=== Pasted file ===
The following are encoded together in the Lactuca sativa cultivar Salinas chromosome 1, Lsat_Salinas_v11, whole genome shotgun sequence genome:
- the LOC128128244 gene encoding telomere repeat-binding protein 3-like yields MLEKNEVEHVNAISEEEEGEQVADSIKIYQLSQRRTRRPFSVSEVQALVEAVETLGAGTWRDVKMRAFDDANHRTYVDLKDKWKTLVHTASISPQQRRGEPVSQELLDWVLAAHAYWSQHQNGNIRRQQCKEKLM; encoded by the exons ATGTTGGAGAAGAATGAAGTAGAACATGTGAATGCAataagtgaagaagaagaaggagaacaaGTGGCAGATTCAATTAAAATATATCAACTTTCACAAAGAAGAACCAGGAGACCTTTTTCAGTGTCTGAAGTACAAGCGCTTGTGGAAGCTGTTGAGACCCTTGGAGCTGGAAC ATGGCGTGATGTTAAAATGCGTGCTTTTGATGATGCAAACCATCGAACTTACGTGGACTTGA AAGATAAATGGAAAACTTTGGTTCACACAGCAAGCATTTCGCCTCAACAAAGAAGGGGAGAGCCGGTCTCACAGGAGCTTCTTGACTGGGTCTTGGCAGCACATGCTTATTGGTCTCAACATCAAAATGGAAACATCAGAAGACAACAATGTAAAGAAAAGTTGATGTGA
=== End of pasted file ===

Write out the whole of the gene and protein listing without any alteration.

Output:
The following are encoded together in the Lactuca sativa cultivar Salinas chromosome 1, Lsat_Salinas_v11, whole genome shotgun sequence genome:
- the LOC128128244 gene encoding telomere repeat-binding protein 3-like yields MLEKNEVEHVNAISEEEEGEQVADSIKIYQLSQRRTRRPFSVSEVQALVEAVETLGAGTWRDVKMRAFDDANHRTYVDLKDKWKTLVHTASISPQQRRGEPVSQELLDWVLAAHAYWSQHQNGNIRRQQCKEKLM; encoded by the exons ATGTTGGAGAAGAATGAAGTAGAACATGTGAATGCAataagtgaagaagaagaaggagaacaaGTGGCAGATTCAATTAAAATATATCAACTTTCACAAAGAAGAACCAGGAGACCTTTTTCAGTGTCTGAAGTACAAGCGCTTGTGGAAGCTGTTGAGACCCTTGGAGCTGGAAC ATGGCGTGATGTTAAAATGCGTGCTTTTGATGATGCAAACCATCGAACTTACGTGGACTTGA AAGATAAATGGAAAACTTTGGTTCACACAGCAAGCATTTCGCCTCAACAAAGAAGGGGAGAGCCGGTCTCACAGGAGCTTCTTGACTGGGTCTTGGCAGCACATGCTTATTGGTCTCAACATCAAAATGGAAACATCAGAAGACAACAATGTAAAGAAAAGTTGATGTGA